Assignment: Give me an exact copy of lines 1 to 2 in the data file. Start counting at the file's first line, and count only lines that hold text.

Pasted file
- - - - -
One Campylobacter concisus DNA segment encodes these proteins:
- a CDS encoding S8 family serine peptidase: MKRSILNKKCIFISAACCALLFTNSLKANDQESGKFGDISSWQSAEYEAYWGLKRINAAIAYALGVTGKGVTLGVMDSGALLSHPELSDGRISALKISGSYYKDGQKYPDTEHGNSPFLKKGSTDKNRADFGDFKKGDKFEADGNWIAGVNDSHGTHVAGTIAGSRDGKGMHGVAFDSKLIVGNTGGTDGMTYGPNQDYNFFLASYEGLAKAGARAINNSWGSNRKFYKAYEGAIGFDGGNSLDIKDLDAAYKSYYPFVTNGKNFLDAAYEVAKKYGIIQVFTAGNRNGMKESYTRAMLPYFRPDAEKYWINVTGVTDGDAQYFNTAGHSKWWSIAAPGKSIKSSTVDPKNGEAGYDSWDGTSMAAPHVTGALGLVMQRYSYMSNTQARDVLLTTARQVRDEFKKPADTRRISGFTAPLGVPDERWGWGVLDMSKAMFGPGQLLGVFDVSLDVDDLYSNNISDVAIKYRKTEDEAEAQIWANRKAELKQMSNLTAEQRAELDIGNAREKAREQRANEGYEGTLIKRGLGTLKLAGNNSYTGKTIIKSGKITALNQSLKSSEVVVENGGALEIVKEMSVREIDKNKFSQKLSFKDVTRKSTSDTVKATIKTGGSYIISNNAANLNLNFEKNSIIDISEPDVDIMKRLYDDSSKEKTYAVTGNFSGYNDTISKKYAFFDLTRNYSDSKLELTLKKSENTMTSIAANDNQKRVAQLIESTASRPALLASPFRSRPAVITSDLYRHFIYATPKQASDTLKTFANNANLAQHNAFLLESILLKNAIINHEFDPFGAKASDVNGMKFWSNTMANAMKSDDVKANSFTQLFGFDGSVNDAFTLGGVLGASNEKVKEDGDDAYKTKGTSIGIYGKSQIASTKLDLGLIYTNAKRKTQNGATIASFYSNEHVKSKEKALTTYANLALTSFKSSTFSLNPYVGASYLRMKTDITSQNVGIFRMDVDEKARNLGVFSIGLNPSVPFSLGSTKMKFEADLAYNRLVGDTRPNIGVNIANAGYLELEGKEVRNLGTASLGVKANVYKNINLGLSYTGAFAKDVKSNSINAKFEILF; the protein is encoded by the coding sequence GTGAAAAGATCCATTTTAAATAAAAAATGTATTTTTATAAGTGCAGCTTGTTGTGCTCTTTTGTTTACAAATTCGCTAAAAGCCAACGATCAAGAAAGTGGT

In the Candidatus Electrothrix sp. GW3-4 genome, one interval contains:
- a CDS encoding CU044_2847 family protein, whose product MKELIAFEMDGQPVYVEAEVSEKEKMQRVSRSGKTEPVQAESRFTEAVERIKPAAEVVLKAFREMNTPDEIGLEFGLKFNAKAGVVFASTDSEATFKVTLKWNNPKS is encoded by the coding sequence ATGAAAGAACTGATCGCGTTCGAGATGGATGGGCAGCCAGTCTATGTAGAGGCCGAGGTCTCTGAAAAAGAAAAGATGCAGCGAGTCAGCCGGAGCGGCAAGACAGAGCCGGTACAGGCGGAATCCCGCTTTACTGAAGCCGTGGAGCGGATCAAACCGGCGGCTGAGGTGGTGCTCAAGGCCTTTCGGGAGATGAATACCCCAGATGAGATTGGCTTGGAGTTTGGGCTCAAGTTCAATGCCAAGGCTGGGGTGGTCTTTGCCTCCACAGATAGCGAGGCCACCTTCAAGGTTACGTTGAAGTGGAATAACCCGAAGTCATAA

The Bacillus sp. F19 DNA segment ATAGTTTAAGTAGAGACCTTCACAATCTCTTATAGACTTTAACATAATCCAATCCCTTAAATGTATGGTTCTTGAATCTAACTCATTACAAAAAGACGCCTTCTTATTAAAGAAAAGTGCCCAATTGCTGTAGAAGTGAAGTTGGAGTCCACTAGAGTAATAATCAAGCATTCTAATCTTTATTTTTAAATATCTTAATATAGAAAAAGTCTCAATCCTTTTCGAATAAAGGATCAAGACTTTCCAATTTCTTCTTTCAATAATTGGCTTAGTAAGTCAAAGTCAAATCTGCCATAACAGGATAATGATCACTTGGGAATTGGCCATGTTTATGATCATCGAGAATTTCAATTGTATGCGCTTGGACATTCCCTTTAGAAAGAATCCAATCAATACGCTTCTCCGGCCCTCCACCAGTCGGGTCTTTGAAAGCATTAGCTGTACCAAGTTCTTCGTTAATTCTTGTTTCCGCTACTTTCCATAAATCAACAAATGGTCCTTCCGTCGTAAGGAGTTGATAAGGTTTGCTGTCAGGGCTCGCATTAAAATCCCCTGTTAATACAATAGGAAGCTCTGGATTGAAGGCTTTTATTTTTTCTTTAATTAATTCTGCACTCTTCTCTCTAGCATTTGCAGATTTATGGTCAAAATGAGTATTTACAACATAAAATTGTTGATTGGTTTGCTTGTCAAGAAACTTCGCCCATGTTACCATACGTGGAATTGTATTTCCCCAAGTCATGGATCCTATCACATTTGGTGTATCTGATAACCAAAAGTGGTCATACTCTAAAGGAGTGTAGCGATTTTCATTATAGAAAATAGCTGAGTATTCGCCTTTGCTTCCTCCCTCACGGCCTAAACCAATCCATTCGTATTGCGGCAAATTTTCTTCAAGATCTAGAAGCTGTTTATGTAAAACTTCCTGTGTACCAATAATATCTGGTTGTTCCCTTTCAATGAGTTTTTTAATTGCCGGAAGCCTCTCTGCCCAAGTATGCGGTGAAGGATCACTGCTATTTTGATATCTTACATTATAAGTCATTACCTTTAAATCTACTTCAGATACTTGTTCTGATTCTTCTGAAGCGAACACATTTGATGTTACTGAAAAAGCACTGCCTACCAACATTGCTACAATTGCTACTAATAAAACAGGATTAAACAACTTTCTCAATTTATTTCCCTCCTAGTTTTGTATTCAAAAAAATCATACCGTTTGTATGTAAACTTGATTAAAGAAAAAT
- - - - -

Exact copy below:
One Campylobacter concisus DNA segment encodes these proteins:
- a CDS encoding S8 family serine peptidase: MKRSILNKKCIFISAACCALLFTNSLKANDQESGKFGDISSWQSAEYEAYWGLKRINAAIAYALGVTGKGVTLGVMDSGALLSHPELSDGRISALKISGSYYKDGQKYPDTEHGNSPFLKKGSTDKNRADFGDFKKGDKFEADGNWIAGVNDSHGTHVAGTIAGSRDGKGMHGVAFDSKLIVGNTGGTDGMTYGPNQDYNFFLASYEGLAKAGARAINNSWGSNRKFYKAYEGAIGFDGGNSLDIKDLDAAYKSYYPFVTNGKNFLDAAYEVAKKYGIIQVFTAGNRNGMKESYTRAMLPYFRPDAEKYWINVTGVTDGDAQYFNTAGHSKWWSIAAPGKSIKSSTVDPKNGEAGYDSWDGTSMAAPHVTGALGLVMQRYSYMSNTQARDVLLTTARQVRDEFKKPADTRRISGFTAPLGVPDERWGWGVLDMSKAMFGPGQLLGVFDVSLDVDDLYSNNISDVAIKYRKTEDEAEAQIWANRKAELKQMSNLTAEQRAELDIGNAREKAREQRANEGYEGTLIKRGLGTLKLAGNNSYTGKTIIKSGKITALNQSLKSSEVVVENGGALEIVKEMSVREIDKNKFSQKLSFKDVTRKSTSDTVKATIKTGGSYIISNNAANLNLNFEKNSIIDISEPDVDIMKRLYDDSSKEKTYAVTGNFSGYNDTISKKYAFFDLTRNYSDSKLELTLKKSENTMTSIAANDNQKRVAQLIESTASRPALLASPFRSRPAVITSDLYRHFIYATPKQASDTLKTFANNANLAQHNAFLLESILLKNAIINHEFDPFGAKASDVNGMKFWSNTMANAMKSDDVKANSFTQLFGFDGSVNDAFTLGGVLGASNEKVKEDGDDAYKTKGTSIGIYGKSQIASTKLDLGLIYTNAKRKTQNGATIASFYSNEHVKSKEKALTTYANLALTSFKSSTFSLNPYVGASYLRMKTDITSQNVGIFRMDVDEKARNLGVFSIGLNPSVPFSLGSTKMKFEADLAYNRLVGDTRPNIGVNIANAGYLELEGKEVRNLGTASLGVKANVYKNINLGLSYTGAFAKDVKSNSINAKFEILF; the protein is encoded by the coding sequence GTGAAAAGATCCATTTTAAATAAAAAATGTATTTTTATAAGTGCAGCTTGTTGTGCTCTTTTGTTTACAAATTCGCTAAAAGCCAACGATCAAGAAAGTGGT